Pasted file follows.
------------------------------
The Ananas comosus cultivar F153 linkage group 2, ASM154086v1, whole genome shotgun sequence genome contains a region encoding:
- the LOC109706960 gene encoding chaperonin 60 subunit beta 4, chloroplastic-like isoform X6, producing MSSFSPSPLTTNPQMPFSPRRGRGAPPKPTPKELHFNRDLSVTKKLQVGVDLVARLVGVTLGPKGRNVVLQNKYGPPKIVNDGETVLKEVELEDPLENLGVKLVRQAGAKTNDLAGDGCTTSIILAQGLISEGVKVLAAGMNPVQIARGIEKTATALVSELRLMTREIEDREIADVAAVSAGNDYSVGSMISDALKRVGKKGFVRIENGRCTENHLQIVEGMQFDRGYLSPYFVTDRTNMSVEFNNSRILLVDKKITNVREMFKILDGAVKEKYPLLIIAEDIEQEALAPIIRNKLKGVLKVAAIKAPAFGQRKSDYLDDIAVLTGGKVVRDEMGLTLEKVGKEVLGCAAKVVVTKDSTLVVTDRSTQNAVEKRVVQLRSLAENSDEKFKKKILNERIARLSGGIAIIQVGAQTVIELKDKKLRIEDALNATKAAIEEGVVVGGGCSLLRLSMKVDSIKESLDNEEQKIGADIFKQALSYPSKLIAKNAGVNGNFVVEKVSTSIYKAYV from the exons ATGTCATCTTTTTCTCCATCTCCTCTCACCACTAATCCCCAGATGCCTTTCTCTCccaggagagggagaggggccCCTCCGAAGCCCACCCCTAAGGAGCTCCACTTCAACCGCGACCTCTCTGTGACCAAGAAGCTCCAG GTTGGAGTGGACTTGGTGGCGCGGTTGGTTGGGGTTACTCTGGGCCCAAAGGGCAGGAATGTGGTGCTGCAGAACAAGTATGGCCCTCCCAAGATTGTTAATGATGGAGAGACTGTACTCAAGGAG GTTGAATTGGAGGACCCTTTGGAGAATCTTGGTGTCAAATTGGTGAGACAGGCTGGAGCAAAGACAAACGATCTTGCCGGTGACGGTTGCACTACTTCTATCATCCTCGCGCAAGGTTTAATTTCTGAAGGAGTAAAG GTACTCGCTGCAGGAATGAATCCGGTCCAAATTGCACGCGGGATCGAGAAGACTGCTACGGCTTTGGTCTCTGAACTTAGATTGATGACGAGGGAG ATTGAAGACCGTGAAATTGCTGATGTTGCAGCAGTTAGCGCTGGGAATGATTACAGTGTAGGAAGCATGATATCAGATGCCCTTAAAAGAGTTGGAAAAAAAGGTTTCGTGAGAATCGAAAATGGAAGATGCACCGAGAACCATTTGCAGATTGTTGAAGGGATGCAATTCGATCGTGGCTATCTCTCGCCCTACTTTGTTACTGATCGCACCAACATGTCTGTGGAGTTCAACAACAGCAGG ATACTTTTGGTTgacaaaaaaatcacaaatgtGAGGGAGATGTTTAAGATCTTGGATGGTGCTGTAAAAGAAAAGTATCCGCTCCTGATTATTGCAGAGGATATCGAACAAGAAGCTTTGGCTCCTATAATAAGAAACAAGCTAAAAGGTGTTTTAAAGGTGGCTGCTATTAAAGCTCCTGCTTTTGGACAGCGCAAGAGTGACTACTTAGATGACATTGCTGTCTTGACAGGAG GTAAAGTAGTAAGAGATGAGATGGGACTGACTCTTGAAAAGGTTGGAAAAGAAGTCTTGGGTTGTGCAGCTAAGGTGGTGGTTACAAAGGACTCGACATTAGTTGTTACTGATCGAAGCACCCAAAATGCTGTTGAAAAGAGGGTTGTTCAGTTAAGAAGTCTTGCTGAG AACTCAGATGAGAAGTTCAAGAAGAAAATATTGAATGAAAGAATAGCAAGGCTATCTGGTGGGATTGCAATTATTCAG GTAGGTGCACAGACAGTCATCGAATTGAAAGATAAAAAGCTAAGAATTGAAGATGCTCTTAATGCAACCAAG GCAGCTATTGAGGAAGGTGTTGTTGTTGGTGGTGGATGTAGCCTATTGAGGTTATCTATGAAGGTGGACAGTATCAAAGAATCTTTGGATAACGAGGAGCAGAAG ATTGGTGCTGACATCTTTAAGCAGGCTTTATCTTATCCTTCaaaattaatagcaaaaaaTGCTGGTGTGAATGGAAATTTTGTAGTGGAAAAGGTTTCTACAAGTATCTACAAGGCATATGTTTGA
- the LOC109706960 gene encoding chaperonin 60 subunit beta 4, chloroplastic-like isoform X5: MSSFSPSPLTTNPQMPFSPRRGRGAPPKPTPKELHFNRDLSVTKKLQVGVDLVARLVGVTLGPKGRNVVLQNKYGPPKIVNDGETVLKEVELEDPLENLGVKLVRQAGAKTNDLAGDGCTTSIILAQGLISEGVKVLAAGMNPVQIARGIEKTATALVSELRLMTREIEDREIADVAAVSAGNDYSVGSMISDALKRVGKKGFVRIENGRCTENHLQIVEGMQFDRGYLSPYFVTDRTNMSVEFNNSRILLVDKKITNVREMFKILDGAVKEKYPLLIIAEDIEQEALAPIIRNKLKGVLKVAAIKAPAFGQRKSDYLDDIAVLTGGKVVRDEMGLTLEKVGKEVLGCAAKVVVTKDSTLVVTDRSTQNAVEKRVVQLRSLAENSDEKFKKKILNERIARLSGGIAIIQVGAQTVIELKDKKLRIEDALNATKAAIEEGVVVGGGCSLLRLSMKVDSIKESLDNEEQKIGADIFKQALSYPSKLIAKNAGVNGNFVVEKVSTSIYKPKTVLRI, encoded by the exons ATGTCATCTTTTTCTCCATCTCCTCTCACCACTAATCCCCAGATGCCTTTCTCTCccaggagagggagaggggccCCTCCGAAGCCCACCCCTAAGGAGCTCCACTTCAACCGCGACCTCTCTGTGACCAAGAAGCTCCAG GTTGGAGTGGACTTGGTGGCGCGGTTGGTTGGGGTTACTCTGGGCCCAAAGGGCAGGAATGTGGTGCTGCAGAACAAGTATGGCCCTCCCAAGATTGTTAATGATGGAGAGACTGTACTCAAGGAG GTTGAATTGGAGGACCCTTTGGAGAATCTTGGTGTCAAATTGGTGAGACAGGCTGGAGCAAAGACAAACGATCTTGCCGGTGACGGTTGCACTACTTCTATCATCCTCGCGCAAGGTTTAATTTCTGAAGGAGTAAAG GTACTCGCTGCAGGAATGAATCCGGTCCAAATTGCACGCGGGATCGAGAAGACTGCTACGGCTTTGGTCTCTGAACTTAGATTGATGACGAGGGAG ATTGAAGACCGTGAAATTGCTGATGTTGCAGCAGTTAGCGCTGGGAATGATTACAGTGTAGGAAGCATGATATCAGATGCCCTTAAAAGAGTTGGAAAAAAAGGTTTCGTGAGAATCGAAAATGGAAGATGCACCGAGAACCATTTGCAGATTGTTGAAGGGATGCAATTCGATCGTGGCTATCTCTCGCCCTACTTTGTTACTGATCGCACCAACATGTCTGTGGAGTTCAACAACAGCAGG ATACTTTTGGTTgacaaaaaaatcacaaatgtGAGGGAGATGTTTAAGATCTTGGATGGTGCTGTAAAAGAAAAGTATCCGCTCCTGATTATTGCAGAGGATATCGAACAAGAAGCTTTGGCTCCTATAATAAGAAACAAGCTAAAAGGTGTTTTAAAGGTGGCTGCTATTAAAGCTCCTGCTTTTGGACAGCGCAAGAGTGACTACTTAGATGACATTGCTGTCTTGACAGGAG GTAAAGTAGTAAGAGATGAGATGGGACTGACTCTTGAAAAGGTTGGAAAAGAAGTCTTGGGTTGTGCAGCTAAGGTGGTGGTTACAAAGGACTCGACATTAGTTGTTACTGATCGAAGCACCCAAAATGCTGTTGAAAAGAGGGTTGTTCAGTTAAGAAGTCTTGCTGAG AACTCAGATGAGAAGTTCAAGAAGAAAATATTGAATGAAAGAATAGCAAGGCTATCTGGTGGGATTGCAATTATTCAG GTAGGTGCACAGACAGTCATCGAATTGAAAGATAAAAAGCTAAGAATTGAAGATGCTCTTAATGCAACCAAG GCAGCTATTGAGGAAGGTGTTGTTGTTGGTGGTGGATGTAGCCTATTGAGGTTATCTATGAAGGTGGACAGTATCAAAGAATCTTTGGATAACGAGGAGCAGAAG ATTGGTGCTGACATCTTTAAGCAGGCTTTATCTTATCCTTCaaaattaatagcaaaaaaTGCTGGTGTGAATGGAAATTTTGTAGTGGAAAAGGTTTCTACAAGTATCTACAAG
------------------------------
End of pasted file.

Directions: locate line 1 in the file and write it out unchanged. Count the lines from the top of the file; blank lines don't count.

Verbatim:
The Ananas comosus cultivar F153 linkage group 2, ASM154086v1, whole genome shotgun sequence genome contains a region encoding: